Fannie Mae recently announced it completed its fourth and fifth Credit Insurance Risk Transfer transactions, transferring risk on $22 billion in single-family loans.
The two deals, CIRT 2018-4 and CIRT 2018-5, are part of Fannie Mae’s ongoing effort to reduce taxpayer risk by increasing the role of private capital in the mortgage market. Currently, the company has acquired about $6.9 billion of insurance coverage on $278 billion of loans through its CIRT program.
Fannie Mae Vice President of Credit Enhancement Strategy and Management Rob Schaefer said the new transactions transferred $663 million of risk to seventeen reinsurers and insurers, representing the largest risk transferred in a single CIRT transaction set.
“We continue to see strong and growing interest in our CIRT program,” Schaefer said. “Fannie Mae remains committed to increasing liquidity in the risk-sharing market through the regularity and transparency of our credit risk transfer transactions.”
The two pools contain fixed-rate loans with ratios of at least 60% and up to 80% with original terms between 21 and 30 years. The company acquired both loans from October 2017 through March 2018.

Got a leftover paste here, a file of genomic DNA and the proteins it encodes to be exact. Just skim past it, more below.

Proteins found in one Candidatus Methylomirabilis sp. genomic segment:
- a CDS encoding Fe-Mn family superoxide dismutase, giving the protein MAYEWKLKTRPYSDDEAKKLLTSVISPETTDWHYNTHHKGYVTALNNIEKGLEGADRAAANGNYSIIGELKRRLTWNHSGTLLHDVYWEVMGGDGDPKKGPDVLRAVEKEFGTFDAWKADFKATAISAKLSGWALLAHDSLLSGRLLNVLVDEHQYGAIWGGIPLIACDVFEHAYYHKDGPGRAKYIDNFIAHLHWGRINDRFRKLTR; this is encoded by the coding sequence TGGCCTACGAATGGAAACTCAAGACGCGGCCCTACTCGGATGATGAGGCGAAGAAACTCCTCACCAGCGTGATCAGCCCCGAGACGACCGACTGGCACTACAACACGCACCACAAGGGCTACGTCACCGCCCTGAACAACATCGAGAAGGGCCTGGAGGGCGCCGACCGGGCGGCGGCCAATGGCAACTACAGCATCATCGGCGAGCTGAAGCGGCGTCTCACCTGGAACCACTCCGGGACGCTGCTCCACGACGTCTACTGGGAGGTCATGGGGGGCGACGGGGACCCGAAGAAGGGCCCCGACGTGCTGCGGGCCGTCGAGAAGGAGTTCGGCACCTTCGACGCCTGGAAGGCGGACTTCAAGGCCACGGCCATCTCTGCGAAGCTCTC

CIRT 2018-4 became effective on June 1, 2018, and will retain risk for the first 60 basis points of loss on a $19 billion pool of loans. If this $116 million retention is exhausted, reinsurers will cover the next 300 basis points of loss on the pool, up to a maximum coverage of $580 million.
Fannie Mae will retain risk for the first 60 basis points of loss on a $2.7 billion pool of loans, for CIRT 2018-5 which also became effective on June 1, 2018. If the $16.5 million retention is exhausted, an insurer will cover the next 300 basis points of loss on the pool, up to a maximum coverage of 82.5 million.
Coverage for these deals is provided based upon actual losses for a term of 10 years. However, depending on the paydown of the insured pool and the principal amount of insured loans that become seriously delinquent, the aggregate coverage amount may be reduced at the one-year anniversary and each anniversary of the effective date after that. Fannie Mae can cancel the coverage at any time on or after the five-year anniversary of the effective date by paying a cancellation fee.
In March, Fannie Mae completed its first credit insurance risk transfer of 2018, which transferred risk on $16.9 billion in single-family loans.